Why was this?
Even though Sweden’s policy-effectiveness was more like America’s than like Denmark’s at keeping down the percentages of the population who became infected, and who died from Covid-19 (i.e., it was not effective), Sweden’s policy-effectiveness at keeping down the percentage of the population who became unemployed was more like Denmark’s (i.e., it was effective, at that). Unlike America, which has less of a social safety-net than any other industrialized nation does, Sweden had, until recently, one of the most extensive ones, and hasn’t yet reduced it down to American levels (which are exceptionally libertarian). Therefore, whereas Swedes know that the Government will be there for them if they become infected, Americans don’t; and, so, Americans know that, for them, it will instead be “sink or swim.” Make do, or drop dead if you can’t — that is the American way. This is why Swedish unemployment wasn’t much affected by Covid-19. When a Swede experienced what might be symptoms, that person would want to stay home and wouldn’t be so desperate as to continue working even if doing that might infect others. Thus, whereas Sweden’s unemployment-rate rose 27% from March to May, America’s rose 202% during that same period. Americans were desperate for income, because so many of them were poor, and so many of them had either bad health insurance or none at all. (All other industrialized countries have universal health insurance: 100% of the population insured. Only in America is healthcare a privilege that’s available only to people who have the ability to pay for it, instead of a right that is provided to everyone.)
On September 9th, Joe Neel headlined at NPR, “NPR Poll: Financial Pain From Coronavirus Pandemic ‘Much, Much Worse’ Than Expected”, and he reported comprehensively not only from a new NPR poll, but from a new Harvard study, all of which are consistent with what I have predicted (first, here, and then here, and, finally, here), and which seems to me to come down to the following ultimate outcomes, toward which the U.S. is now heading (so, I close my fourth article on this topic, with these likelihoods):
America’s lack of the democratic socialism (social safety-net) that’s present in countries such as Denmark (and residual vestiges of which haven’t yet been dismantled in Sweden and some other countries) will have caused, in the United States, massive laying-off of the workers in small businesses, as a result of which, overwhelmingly more families will be destroyed that are at the bottom of the economic order, largely Black and/or Hispanic families, than that are White and not in poverty. Also as a consequence, overwhelmingly in the United States, poor people will be suffering far more of the infections, and of the deaths, and of the laying-off, and of the soon-to-be-soaring personal bankruptcies and homelessness; and, soon thereafter, soaring small-business bankruptcies, and ultimately then big-business bankruptcies, and then likely megabank direct federal bailouts such as in 2009, which will be followed, in the final phase, by a hyperinflation that might be comparable to what had occurred in Weimar Germany. The ceaselessly increasing suffering at the bottom will ultimately generate a collapse at the top. Presumably, therefore, today’s seemingly coronavirus-immune U.S. stock markets, such as the S&P 500, are now basically just mega-investors who are selling to small investors, so as to become enabled, after what will be the biggest economic crash in history, to buy “at pennies on the dollar,” the best of what’s left, so as to then go forward into the next stage of the capitalist economic cycle, as owning an even higher percentage of the nation’s wealth than now is the case. Of course, if that does happen, then America will be even more of a dictatorship than it now is. Post-crash 2021 America will be more like Hitler’s Germany, than like FDR’s America was.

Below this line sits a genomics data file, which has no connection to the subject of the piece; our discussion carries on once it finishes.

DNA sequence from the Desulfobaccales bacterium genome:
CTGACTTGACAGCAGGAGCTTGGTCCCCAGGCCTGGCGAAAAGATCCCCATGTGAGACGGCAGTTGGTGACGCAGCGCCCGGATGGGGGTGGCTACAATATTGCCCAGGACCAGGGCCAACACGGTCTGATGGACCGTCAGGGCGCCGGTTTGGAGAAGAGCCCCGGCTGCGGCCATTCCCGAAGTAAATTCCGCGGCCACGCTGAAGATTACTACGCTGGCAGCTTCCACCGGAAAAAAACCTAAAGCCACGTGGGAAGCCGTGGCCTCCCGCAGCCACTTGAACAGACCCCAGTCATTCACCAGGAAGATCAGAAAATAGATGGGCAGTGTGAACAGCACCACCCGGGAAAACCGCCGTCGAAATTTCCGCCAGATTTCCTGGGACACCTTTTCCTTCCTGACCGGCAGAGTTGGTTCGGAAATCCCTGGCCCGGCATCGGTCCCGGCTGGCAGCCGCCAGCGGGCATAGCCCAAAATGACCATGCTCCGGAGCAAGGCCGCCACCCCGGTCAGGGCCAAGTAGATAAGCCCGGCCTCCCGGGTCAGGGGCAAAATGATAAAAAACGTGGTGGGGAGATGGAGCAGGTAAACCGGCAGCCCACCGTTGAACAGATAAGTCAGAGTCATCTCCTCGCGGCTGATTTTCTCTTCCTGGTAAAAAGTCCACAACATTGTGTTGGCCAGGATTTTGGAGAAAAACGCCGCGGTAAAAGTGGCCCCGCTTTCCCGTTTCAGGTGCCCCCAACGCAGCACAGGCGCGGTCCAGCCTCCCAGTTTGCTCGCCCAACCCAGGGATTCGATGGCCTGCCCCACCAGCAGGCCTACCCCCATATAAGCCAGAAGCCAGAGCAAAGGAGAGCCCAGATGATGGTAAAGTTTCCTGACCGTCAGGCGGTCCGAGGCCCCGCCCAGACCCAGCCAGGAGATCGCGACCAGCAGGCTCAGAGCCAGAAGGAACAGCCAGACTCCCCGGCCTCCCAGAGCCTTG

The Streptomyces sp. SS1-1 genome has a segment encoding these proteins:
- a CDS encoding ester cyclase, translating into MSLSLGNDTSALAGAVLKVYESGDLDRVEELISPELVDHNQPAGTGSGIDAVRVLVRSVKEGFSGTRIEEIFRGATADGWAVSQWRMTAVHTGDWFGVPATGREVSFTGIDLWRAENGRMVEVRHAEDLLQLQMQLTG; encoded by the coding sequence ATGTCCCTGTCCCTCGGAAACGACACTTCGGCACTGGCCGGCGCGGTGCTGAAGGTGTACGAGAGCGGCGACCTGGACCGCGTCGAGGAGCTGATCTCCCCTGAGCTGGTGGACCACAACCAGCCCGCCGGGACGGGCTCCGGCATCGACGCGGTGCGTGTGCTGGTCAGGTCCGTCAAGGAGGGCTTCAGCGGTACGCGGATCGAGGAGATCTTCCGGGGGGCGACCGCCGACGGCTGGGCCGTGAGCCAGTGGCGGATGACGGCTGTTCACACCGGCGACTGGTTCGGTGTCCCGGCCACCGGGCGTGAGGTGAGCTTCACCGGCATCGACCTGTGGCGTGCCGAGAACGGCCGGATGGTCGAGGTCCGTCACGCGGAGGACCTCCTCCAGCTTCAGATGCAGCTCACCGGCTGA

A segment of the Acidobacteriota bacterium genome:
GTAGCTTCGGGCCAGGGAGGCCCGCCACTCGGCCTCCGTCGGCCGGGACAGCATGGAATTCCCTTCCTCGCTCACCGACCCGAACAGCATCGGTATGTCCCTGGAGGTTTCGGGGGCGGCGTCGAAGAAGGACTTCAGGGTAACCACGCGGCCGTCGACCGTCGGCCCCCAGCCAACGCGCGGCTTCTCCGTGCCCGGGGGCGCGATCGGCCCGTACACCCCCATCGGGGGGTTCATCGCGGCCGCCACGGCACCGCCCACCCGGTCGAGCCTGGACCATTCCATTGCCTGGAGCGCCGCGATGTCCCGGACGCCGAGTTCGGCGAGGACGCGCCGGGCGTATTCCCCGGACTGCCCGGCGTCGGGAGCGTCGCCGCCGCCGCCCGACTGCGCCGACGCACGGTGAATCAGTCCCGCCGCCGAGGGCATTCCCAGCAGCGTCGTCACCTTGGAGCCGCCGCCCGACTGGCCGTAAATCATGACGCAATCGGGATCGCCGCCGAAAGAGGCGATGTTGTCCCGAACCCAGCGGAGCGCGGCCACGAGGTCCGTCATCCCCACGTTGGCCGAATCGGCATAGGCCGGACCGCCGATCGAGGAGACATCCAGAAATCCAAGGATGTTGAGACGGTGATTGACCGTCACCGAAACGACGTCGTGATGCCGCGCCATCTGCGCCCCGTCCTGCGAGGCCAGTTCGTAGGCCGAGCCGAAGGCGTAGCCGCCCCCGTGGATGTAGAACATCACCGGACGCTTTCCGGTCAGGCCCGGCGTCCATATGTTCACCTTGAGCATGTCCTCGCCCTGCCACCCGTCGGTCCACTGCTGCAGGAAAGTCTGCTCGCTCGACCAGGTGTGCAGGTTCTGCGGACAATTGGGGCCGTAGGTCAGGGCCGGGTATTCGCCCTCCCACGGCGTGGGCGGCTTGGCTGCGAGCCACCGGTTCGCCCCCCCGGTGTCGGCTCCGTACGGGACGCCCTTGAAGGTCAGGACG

The Democratic Party’s Presidential nominee, Joe Biden, is just as corrupt, and just as racist, as is the Republican nominee, Donald Trump. And just as neoconservative (but targeting Russia, instead of China). Therefore, the upcoming November 3rd elections in the U.S. are almost irrelevant, since both of the candidates are about equally disgusting. America’s problems are deeper than just the two stooges that America’s aristocracy hires to front for it at the ballot-boxes.
Author’s note: first posted at Strategic Culture
Democracy in the doldrums
It is clear that during the COVID-19 pandemic times, Democracy has gone pear shaped throughout the world. Power and Political activity are considered as alpha and omega of the modern day democracy.
The Modern state(political authority),which is based on legitimacy and a tool to deliver political, economical and social justice, has been rendering yeoman service to
corporates, both domestic and foreign. The ruling dispensations all around the globe have resorted to authoritarianism under the guise of health emergency. In addition, the topsy turvy of Democracy, through excessive centralisation and the iron curtain imposed on political activities during this pandemic, has left minimal space to raise the concerns of the urban poor. The pandemic, a bolt from the blue, has caught our health systems off guard. In India, the labour class has caught between the devil and the deep sea, thanks to the recent twin moves of the central government, privatization and the helter-skelter lockdown. The pernicious effects of the lockdown are yet to hit the masses. Seemingly, the rudderless policies of central government have created enough space to further pauperization of masses, mostly have-nots.